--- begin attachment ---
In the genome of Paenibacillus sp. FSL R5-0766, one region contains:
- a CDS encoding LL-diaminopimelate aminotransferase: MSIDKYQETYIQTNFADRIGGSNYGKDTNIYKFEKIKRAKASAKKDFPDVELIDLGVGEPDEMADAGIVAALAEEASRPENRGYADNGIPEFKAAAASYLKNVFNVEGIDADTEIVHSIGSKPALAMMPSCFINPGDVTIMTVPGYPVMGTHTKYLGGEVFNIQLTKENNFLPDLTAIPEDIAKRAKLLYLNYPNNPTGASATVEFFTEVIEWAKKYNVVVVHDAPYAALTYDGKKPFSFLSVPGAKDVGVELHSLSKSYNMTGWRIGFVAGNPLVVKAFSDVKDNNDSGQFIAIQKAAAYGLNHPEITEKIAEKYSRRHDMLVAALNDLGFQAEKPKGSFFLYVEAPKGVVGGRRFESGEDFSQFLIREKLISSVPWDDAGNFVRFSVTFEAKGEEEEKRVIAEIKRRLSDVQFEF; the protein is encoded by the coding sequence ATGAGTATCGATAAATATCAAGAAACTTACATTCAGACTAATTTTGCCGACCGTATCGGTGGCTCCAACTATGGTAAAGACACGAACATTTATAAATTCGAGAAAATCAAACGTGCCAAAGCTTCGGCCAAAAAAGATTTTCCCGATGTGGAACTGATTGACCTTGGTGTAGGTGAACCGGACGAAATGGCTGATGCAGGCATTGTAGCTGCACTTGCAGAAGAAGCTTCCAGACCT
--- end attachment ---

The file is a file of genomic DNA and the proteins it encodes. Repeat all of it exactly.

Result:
In the genome of Paenibacillus sp. FSL R5-0766, one region contains:
- a CDS encoding LL-diaminopimelate aminotransferase: MSIDKYQETYIQTNFADRIGGSNYGKDTNIYKFEKIKRAKASAKKDFPDVELIDLGVGEPDEMADAGIVAALAEEASRPENRGYADNGIPEFKAAAASYLKNVFNVEGIDADTEIVHSIGSKPALAMMPSCFINPGDVTIMTVPGYPVMGTHTKYLGGEVFNIQLTKENNFLPDLTAIPEDIAKRAKLLYLNYPNNPTGASATVEFFTEVIEWAKKYNVVVVHDAPYAALTYDGKKPFSFLSVPGAKDVGVELHSLSKSYNMTGWRIGFVAGNPLVVKAFSDVKDNNDSGQFIAIQKAAAYGLNHPEITEKIAEKYSRRHDMLVAALNDLGFQAEKPKGSFFLYVEAPKGVVGGRRFESGEDFSQFLIREKLISSVPWDDAGNFVRFSVTFEAKGEEEEKRVIAEIKRRLSDVQFEF; the protein is encoded by the coding sequence ATGAGTATCGATAAATATCAAGAAACTTACATTCAGACTAATTTTGCCGACCGTATCGGTGGCTCCAACTATGGTAAAGACACGAACATTTATAAATTCGAGAAAATCAAACGTGCCAAAGCTTCGGCCAAAAAAGATTTTCCCGATGTGGAACTGATTGACCTTGGTGTAGGTGAACCGGACGAAATGGCTGATGCAGGCATTGTAGCTGCACTTGCAGAAGAAGCTTCCAGACCT